• give over To surrender (oneself) completely; abandon: finally gave myself over to grief.
  • give over To cause an activity to stop: ordered the combatants to give over.
  • give up To surrender: The suspects gave themselves up.
  • give up To devote (oneself) completely: gave herself up to her work.
  • give up To cease to do or perform: gave up their search.
  • give up To desist from; stop: gave up smoking.
  • give up To part with; relinquish: gave up the apartment; gave up all hope.
  • give up To lose hope for: We had given the dog up as lost.
  • give up To lose hope of seeing: We'd given you up an hour ago.
  • give up To admit defeat.
  • give up To abandon what one is doing or planning to do: gave up on writing the novel.
  • idiom give a good account of (oneself) To behave or perform creditably.
  • idiom give birth to To bear as offspring.
  • idiom give birth to To be the origin of: a hobby that gave birth to a successful business.
  • idiom give ground To yield to a more powerful force; retreat.
  • idiom give it to Informal To punish or reprimand severely: My parents really gave it to me for coming in late.
  • idiom give or take Plus or minus a small specified amount: The chalet is close to the road, give or take a few hundred yards.
  • idiom give rise to To be the cause or origin of; bring about.
  • idiom give (someone) a hard time To make life difficult for; harass.
  • idiom give (someone) a hard time To make fun of; tease.
  • idiom give (someone) the eye To look at admiringly or invitingly.
  • idiom give the lie to To show to be inaccurate or untrue.
  • idiom give the lie to To accuse of lying.
  • idiom give up the ghost To cease living or functioning; die.
  • idiom give way To retreat or withdraw.
  • idiom give way To yield the right of way: gave way to an oncoming car.
  • idiom give way To relinquish ascendancy or position: as day gives way slowly to night.
  • idiom give way To collapse from or as if from physical pressure: The ladder gave way.
  • idiom give way To yield to urging or demand; give in.
  • idiom give way To abandon oneself: give way to hysteria.

from Wiktionary, Creative Commons Attribution/Share-Alike License

  • v. To transfer one's possession or holding of (something) to (someone).
  • v. To make a present or gift of.
  • v. To yield slightly when a force is applied.
  • v. To estimate or predict (a duration or probability) for (something).
  • v. To collapse under pressure or force.
  • v. To provide, as, a service or a broadcast.
  • v. To lead (onto or into).
  • v. To pledge.
  • v. To provide (something) to (someone), to allow or afford.
  • v. To cause (a sensation or feeling) to exist in.
  • v. To carry out (a physical interaction) with (something).
  • v. To pass (something) into (someone's) hand or the like.
  • v. To cause (a disease or condition) in, or to transmit (a disease or condition) to.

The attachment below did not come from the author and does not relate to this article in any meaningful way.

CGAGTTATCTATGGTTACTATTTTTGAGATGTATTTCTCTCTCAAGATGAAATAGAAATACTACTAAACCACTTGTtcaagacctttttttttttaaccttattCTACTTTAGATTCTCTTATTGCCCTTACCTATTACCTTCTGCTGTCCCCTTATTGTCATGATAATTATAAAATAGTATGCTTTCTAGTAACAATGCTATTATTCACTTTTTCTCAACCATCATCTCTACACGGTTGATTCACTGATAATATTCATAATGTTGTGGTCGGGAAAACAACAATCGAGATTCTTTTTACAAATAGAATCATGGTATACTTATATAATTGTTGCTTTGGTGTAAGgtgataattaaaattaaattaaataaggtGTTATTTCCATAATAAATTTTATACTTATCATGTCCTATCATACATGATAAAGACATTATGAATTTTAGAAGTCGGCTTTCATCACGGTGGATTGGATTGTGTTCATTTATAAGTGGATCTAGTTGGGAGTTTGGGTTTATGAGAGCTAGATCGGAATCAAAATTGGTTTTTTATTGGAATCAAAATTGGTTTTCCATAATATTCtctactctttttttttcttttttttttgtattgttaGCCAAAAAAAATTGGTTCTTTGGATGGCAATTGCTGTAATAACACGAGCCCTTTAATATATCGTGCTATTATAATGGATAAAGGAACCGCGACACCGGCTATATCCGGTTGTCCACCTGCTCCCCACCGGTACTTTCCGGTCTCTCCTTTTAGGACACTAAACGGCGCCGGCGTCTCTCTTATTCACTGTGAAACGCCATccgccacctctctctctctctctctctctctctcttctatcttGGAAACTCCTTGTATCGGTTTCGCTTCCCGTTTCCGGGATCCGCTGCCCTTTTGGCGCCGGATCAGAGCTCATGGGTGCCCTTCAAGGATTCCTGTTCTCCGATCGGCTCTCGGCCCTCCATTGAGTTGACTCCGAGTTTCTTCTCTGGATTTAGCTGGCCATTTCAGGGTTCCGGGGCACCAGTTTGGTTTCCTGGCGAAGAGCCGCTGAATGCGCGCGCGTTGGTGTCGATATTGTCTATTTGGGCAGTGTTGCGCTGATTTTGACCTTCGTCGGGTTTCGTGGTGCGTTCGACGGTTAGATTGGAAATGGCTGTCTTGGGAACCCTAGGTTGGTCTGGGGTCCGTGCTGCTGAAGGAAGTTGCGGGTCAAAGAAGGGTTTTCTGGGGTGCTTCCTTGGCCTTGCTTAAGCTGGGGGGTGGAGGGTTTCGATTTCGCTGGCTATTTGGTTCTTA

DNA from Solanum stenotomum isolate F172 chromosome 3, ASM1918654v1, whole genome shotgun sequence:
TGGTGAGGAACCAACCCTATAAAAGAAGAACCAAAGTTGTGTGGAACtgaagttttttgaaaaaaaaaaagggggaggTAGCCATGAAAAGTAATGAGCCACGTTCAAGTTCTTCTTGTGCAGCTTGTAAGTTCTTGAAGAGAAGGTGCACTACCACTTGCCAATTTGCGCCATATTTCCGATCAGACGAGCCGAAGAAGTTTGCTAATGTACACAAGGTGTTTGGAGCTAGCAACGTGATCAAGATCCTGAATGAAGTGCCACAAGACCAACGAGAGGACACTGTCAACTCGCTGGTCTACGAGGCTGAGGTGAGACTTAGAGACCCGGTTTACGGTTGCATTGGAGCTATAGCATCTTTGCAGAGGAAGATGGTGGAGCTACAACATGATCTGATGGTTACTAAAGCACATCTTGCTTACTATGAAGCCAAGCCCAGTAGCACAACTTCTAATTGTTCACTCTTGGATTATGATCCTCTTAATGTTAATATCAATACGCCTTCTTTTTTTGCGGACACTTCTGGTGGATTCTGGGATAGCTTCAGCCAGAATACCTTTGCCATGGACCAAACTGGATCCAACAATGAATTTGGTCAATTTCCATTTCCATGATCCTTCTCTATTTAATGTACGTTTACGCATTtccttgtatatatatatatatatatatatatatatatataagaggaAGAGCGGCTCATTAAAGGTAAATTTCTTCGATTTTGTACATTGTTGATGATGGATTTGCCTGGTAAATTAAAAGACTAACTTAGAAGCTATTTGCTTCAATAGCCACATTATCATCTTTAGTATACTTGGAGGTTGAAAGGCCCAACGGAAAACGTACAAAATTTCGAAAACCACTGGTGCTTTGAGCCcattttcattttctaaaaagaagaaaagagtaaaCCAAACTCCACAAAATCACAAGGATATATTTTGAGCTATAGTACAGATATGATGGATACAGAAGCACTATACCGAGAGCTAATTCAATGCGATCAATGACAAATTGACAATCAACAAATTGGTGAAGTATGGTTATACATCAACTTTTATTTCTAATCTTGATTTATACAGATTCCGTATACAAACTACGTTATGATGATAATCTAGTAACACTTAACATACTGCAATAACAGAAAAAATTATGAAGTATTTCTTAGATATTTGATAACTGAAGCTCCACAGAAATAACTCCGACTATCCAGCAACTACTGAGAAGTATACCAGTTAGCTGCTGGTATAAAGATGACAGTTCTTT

• n. The amount of bending that something undergoes when a force is applied to it.

from the GNU version of the Collaborative International Dictionary of English

  • intransitive v. To give a gift or gifts.
  • intransitive v. To yield to force or pressure; to relax; to become less rigid.
  • intransitive v. To become soft or moist.
  • intransitive v. To move; to recede.
  • intransitive v. To shed tears; to weep.
  • intransitive v. To have a misgiving.
  • intransitive v. To open; to lead.
  • transitive v. To bestow without receiving a return; to confer without compensation; to impart, as a possession; to grant, as authority or permission; to yield up or allow.
  • transitive v. To yield possesion of; to deliver over, as property, in exchange for something; to pay.
  • transitive v. To yield; to furnish; to produce; to emit.
  • transitive v. To communicate or announce, as advice, tidings, etc.; to pronounce; to render or utter, as an opinion, a judgment, a sentence, a shout, etc.
  • transitive v. To grant power or license to; to permit; to allow; to license; to commission.
  • transitive v. To exhibit as a product or result; to produce; to show.
  • transitive v. To devote; to apply; used reflexively, to devote or apply one's self; ; also in this sense used very frequently in the past participle
  • transitive v. To set forth as a known quantity or a known relation, or as a premise from which to reason; -- used principally in the passive form given.
  • transitive v. To allow or admit by way of supposition.
  • transitive v. To attribute; to assign; to adjudge.
  • transitive v. To excite or cause to exist, as a sensation
  • transitive v. To pledge.
  • transitive v. To cause; to make; -- with the infinitive
  • transitive v. To afford a view of.

from The Century Dictionary and Cyclopedia

  • To deliver, convey, or transfer to another for possession, care, keeping, or use.
  • To deliver or convey in exchange or for a consideration; deliver as an equivalent or in requital, recompense, or reward; pay: as, to give a good price; to give good wages.